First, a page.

A number of classmates and the professor nodded their heads in complacent agreement.,At the beginning of the school year, I sat fidgeting uncomfortably in my seat during a lecture as a girl went off on a tangent regarding Emerson's lack of diversity. She said that the lack of variety on campus hindered her learning experience.
A number of classmates and the professor nodded their heads in complacent agreement.
I left the class fuming. I wondered which one of my fellow peers would care to give up their place at Emerson to a more "diverse" candidate.
But more importantly, I didn't understand how one could deny the diversity evident everywhere.
As it turned out, this girl was of the majority opinion.
Here at Emerson, the lack of diversity is a favorite topic to complain about. It has even repeatedly appeared in this opinion section of The Beacon.
For a while, I was confused over how this was a problem within our student body. Then it became clear.
To Emersonians, diversity is defined solely by skin color. Variety simply means not white.
It is ironic that at a liberal arts college, where we study academic essays that tell us how race and gender are merely social fabrications, students are so fixated on the color of one another's skin.
Even our school's diversity awareness groups are focused solely on our skin tone. How do we get people talking about sensitive diversity-related issues? Campus Conversations on Race.
One's physical appearance should not be the basis for grouping people together. The scientific community agrees.
Since the publication of the article "The Genetics of Human Populations" in Scientific American in September 1974, scientists have agreed "greater genetic variation exists within the populations typically labeled as Black and White than between these populations."
This means that you may be genetically more similar to someone of a "different race" than you are to those who you consider part of your own race.
Yet people at this school continue to talk about "race" in terms of skin color and ethnicity. Even in this context, there is a population of minorities here at Emerson.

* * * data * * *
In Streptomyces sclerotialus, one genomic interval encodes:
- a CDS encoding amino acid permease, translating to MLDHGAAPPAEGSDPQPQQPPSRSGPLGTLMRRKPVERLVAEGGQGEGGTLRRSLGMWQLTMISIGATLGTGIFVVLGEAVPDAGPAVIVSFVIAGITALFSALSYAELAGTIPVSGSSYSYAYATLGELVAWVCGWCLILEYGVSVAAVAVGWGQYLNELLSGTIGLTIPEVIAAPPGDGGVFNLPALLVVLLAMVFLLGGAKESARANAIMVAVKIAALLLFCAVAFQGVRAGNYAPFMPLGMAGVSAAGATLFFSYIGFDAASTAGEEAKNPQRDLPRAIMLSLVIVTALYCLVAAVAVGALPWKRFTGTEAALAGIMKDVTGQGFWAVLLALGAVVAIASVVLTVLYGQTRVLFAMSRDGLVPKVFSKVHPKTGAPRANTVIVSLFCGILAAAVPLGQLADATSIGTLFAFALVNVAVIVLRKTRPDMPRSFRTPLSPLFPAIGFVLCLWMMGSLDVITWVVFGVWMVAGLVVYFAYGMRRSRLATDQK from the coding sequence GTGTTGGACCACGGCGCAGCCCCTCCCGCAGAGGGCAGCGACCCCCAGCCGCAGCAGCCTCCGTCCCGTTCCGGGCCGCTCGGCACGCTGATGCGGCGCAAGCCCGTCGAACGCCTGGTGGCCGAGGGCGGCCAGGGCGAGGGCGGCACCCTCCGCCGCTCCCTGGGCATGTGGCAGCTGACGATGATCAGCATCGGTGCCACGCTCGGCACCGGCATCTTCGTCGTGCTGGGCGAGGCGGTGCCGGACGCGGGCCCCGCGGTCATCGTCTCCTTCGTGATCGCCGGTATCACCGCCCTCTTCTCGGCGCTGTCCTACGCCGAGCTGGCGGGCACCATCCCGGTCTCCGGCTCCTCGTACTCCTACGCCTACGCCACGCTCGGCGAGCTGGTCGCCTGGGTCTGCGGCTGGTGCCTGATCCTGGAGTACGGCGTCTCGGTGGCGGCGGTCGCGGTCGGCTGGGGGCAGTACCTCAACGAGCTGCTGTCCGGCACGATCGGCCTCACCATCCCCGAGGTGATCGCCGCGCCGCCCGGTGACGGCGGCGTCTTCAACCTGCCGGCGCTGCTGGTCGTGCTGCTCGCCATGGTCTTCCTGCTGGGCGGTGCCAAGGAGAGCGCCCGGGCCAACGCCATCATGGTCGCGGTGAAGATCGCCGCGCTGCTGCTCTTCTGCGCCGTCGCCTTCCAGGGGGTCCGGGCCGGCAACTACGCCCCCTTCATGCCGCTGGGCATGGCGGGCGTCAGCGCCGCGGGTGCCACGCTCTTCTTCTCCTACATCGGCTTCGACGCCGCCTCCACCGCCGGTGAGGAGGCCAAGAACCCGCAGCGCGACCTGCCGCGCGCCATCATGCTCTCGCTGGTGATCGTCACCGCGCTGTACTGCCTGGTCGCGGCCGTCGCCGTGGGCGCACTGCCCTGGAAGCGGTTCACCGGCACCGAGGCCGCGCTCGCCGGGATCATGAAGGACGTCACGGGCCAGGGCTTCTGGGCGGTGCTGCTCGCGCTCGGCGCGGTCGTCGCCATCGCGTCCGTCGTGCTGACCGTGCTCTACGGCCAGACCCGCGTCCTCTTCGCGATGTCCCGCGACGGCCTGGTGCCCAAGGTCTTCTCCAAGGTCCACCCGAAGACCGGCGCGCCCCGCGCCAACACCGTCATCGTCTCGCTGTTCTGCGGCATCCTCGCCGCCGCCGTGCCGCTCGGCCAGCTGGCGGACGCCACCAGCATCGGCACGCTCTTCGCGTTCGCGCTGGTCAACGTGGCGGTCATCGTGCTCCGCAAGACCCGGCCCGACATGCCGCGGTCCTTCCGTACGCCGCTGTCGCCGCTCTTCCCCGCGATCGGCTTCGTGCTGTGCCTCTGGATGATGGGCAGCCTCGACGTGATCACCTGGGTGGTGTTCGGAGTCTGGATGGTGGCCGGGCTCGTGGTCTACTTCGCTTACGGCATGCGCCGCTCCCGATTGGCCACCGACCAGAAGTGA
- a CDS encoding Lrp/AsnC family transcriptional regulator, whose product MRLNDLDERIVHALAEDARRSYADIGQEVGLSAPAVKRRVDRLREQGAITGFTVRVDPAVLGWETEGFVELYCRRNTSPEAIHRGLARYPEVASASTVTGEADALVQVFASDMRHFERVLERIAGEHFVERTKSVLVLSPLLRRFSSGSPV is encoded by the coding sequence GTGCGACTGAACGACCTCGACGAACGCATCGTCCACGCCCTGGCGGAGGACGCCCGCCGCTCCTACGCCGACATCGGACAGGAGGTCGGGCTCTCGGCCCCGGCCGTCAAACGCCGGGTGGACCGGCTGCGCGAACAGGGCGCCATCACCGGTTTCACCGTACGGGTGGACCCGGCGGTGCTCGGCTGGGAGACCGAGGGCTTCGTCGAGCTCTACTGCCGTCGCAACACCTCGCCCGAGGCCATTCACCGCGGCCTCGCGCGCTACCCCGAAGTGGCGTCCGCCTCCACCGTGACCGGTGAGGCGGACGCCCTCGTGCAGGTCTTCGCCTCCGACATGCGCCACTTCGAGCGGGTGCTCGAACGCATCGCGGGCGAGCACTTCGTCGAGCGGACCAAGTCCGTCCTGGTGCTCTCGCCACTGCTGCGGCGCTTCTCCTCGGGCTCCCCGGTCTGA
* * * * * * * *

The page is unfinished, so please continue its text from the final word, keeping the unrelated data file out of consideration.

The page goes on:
It's no New York City, but racial diversity does exist. If this amount doesn't satisfy you, then look deeper. I am white. I look Anglo-American. But coming here after living in Eastern Europe makes me a minority, too. Eastern Europeans know all too well that grouping by ethnicity can be disastrous.
Just because someone appears white doesn't mean that they are American, or that they have a Caucasoid ancestry at all.
Considering the small size of its student body, Emerson has a large international student community.
True, you may not be able to pick us out in a crowd. But our experiences are very much unique. The great part about America is that an "American" nationality is comprised of many different ethnicities. All the regions of the United States are vastly different in both geography and ideology.
Diversity exists within the country, and therefore inherently exists within our school.
If variety of color is the issue, consider people's clothes, their eyes and most appropriately for our school, their hair color.
Appearance should not matter. College should be about sharing ideas.
It's true that the way a person looks influences his or her viewpoint. But socio-economic status, geographic location, sexual orientation, level of education, religion, political standing and ethical beliefs also shape the way people think.
The only problem here at Emerson is a close-mindedness regarding the meaning of the word itself. Emerson is not missing diversity among its students; rather, its students are missing the diversity that is all around them. Talk to your schoolmates about their experiences.
Open your eyes. Or, if it helps, close them.